“So wind and solar are the cheapest energy sources. A grid that’s primarily wind and solar will be cheaper than a grid that’s running on fossil fuels, so the price will come down. And again, it will also be predictable, and it’ll be at a low price. And we’ll be at that low price in the long term, for decades.”
— Andrew Dessler
Andrew Dessler is a Professor of Atmospheric Sciences at Texas A&M University. In this interview, we discuss the settled science of climate change, the polarisation of the climate change debate, our need for more energy, and the market inevitability of wind and solar-dominated grids.
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In April, WBD interviewed Alex Epstein who stated humans need access to more low-cost energy. Energy enables humans to survive in otherwise inhospitable climates but also flourish. Epstein stated that energy at the moment is dominated by fossil fuels, which are very hard to replace. Further, he asserts claims of climate change catastrophe are being overstated.
Andrew Dessler, who has previously publicly debated Alex Epstein, wanted an opportunity to rebut some of Alex Epstein’s claims. Dessler agrees that humans need access to more energy; underinvestment over previous decades has contributed to the current energy crisis. But, humans also need to be concerned about the existential risks of increasing carbon emissions.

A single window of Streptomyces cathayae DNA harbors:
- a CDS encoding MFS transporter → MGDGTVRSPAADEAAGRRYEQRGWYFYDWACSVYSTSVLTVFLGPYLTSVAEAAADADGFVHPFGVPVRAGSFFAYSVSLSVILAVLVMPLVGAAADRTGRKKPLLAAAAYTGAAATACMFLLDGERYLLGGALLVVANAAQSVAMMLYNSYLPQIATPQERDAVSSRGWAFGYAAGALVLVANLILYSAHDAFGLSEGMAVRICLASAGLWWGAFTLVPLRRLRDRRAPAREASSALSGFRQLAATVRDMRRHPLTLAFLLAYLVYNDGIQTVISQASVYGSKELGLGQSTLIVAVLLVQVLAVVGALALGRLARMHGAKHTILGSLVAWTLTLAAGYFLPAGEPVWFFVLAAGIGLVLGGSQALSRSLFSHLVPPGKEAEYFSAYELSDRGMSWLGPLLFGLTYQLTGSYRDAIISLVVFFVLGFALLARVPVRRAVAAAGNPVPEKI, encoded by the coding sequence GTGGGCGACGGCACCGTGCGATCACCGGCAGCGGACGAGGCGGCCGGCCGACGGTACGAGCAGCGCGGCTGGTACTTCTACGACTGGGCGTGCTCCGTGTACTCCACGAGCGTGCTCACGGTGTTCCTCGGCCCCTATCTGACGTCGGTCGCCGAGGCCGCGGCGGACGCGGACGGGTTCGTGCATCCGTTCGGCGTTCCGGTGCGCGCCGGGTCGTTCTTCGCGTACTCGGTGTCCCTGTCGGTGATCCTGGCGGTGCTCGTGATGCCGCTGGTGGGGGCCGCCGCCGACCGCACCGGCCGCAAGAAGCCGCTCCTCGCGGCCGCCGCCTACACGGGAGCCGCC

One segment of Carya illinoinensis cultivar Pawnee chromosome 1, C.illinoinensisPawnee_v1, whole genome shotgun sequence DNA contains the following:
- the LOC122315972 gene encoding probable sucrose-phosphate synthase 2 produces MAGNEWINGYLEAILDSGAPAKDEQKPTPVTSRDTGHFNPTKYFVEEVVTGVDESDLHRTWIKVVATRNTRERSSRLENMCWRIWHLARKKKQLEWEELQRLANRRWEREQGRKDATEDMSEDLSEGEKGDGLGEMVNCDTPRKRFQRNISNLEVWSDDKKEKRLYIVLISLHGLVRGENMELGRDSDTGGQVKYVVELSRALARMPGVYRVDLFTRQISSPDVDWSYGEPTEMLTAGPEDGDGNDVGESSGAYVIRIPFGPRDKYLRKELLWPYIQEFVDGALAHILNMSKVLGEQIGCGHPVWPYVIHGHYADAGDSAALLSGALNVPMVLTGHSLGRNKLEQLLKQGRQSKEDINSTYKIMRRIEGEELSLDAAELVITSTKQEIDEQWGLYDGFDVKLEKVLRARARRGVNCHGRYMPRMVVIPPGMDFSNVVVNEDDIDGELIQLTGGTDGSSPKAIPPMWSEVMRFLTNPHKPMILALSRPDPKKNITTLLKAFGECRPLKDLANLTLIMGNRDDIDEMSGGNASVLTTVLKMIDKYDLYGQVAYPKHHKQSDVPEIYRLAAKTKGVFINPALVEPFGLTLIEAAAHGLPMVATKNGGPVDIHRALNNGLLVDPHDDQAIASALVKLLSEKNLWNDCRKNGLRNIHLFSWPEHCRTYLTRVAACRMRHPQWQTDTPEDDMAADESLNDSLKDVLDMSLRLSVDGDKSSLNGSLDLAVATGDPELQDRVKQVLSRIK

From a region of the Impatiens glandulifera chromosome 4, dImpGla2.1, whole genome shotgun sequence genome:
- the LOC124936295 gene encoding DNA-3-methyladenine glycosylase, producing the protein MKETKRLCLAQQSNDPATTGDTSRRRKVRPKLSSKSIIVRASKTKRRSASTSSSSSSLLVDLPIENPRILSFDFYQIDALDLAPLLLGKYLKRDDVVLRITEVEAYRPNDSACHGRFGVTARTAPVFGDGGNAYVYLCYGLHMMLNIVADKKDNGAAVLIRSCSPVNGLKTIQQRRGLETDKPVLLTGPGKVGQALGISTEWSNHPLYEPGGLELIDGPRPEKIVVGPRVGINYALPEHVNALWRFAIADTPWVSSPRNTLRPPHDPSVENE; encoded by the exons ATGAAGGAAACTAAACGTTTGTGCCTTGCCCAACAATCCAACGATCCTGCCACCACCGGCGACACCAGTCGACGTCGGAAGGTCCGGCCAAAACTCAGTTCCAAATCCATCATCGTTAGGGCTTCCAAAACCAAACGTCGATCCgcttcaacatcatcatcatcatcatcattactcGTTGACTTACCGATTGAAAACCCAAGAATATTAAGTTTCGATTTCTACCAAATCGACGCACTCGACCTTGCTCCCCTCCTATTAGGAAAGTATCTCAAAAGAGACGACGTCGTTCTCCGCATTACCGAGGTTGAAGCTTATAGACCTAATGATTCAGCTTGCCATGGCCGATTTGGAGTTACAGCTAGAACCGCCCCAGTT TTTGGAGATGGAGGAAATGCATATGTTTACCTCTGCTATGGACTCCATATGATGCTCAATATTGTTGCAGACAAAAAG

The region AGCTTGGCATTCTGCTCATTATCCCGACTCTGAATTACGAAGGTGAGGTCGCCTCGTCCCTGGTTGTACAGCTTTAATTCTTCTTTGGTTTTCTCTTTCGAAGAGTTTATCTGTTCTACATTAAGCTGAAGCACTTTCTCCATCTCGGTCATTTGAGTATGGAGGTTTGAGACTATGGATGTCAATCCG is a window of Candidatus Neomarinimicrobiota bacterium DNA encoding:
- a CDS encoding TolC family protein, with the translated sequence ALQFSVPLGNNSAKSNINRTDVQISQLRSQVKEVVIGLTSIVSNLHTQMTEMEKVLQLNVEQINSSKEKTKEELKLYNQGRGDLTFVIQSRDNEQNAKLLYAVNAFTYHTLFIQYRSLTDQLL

There is widespread consensus amongst climate scientists that the science of climate change is correct, and the forecasts have been proven to be reliable. The risks are real and significant. There is a fear that attempts to refute the science feed the culture wars, where climate change views are predetermined by political allegiance.
Dessler also claims that refuting science is a cynical tactic to avoid moving the debate onto the policy. His rationale is that the case for transitioning to renewables isn’t just predicated on reducing carbon emissions, there is also a compelling economic case: it is an energy source with a marginal cost of zero. A strong supply market for solar and wind is powerful validation for this.
That’s not to say 100% of our energy needs can be derived from wind and solar. Those advocating for increased use of renewable energy are fully aware of the need for reliable dispatchable power from other energy sources. But there is a strong conviction that renewable energy can become a dominant provider for our energy needs of today and tomorrow.
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